A new algorithm being developed to tackle gender-based online abuse could help “drive positive social and cultural change”.
Both the Scottish and UK governments have welcomed the work of researchers at the National Robotarium, which involves Heriot-Watt University and the University of Edinburgh.
Researchers there are working on advanced “machine learning” algorithms that could significantly improve the detection of online abuse and help with intervention and prevention.
The project, which has received £1 million in funding from UK Research and Innovation (UKRI), is developing high-tech AI tools that leverage a wide range of viewpoints, perspectives and experiences to improve online abuse detection .
In addition, work will include the development of new educational material to help young people understand, recognize and respond more confidently to online gender-based violence.
Lead investigator and professor of conversational AI at the National Robotarium, Verena Rieser, said the project will “rethink what we need to do to ‘uncover’ online abuse, as well as ‘how best to support victims and the role of education as a tool can play for prevention”.
The Heriot-Watt University professor added: “The project’s findings will help create online spaces that are equally safe regardless of an individual’s gender, race or background, and provide more effective and transparent moderation tools that give users more Give control over their online experiences. ”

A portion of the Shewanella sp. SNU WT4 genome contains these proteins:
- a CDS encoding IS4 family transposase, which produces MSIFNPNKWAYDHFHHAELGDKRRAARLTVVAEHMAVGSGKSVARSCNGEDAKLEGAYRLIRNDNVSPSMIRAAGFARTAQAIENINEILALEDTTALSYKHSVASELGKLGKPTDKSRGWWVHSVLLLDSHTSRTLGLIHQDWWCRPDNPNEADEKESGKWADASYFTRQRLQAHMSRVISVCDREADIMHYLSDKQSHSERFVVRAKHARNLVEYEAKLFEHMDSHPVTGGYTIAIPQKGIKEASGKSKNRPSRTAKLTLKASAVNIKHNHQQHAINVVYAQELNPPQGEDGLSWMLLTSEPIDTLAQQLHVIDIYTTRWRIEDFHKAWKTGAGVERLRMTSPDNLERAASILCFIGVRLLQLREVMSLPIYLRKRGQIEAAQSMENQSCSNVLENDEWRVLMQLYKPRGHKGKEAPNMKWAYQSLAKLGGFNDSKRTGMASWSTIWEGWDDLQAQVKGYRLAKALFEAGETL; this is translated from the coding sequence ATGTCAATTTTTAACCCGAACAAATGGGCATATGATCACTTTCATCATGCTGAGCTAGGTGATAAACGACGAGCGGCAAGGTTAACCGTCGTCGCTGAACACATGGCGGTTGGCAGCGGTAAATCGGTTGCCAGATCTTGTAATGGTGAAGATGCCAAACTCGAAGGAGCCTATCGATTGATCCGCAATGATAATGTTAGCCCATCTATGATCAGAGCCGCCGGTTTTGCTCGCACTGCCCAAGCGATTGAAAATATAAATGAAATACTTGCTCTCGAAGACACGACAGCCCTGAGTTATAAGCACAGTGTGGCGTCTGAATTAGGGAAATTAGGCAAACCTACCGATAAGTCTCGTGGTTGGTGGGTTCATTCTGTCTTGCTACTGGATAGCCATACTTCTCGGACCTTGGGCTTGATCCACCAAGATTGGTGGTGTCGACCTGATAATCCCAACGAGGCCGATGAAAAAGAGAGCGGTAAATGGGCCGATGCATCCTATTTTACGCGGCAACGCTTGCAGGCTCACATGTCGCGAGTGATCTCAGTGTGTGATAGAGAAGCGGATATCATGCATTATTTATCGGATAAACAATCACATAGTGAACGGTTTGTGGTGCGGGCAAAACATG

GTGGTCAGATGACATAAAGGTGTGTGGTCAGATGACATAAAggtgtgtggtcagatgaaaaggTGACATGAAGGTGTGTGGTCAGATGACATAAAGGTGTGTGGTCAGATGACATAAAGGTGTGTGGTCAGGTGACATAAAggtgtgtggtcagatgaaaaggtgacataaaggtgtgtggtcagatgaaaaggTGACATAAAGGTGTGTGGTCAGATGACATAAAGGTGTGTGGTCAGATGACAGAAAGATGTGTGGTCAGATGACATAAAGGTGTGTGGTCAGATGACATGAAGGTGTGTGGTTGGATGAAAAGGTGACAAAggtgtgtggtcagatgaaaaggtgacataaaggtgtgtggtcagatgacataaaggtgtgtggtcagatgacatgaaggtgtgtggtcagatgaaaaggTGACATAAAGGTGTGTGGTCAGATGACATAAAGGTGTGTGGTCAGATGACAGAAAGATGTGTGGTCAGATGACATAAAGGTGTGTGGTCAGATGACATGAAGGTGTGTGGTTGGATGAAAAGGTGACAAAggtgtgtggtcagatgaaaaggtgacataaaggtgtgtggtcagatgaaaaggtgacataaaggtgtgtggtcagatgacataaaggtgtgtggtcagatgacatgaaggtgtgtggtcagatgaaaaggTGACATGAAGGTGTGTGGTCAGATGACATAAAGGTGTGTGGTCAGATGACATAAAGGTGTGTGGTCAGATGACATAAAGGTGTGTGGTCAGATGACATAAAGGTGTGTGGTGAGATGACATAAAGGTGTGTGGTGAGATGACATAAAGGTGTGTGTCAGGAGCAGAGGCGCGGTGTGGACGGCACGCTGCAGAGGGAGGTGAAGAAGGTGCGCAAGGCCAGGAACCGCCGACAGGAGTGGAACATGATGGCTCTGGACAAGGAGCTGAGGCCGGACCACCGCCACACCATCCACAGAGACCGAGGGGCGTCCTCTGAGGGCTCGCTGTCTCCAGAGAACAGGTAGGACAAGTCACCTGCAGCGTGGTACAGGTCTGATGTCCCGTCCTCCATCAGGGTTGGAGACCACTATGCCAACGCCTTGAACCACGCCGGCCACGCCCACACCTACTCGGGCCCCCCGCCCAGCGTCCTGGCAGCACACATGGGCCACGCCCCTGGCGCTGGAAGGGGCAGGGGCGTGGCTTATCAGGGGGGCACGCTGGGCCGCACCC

Associate researcher and lecturer for computer science education at the National Robotarium, Dr. Fiona McNeill said that since online abuse could be a “big problem for children and young people” as well as adults, the project will “work with young people to understand their experiences of online abuse, the language they use, and the way young victims need to be supported”.
She said: “Through this interactive work, we will create educational materials that will help young people to understand and recognize gender-based violence online, gain confidence to respond to it, either as a victim or a bystander, and to recognize if they They are perpetrators.”
Welcoming the research findings, Scottish Office Minister Iain Stewart said: “Hate speech and harassment is just as unacceptable online as it is offline.
“For too long online platforms have facilitated the most heinous forms of targeted abuse, with almost no consequences for the perpetrators and minimal support and protection for victims.
“I am confident that this research into new AI algorithms will provide a valuable tool to fight back and create safer online environments.”
Scottish Business Secretary Kate Forbes said: “Everyone should feel equally safe and respected whether online or offline.”
She added: “As a key component of the City Region Deal, the team behind the National Robotarium is working to combat online abuse by using artificial intelligence to make our society more inclusive.
“This work will drive positive social and cultural change, with the potential to have an impact well beyond Edinburgh and South East Scotland.”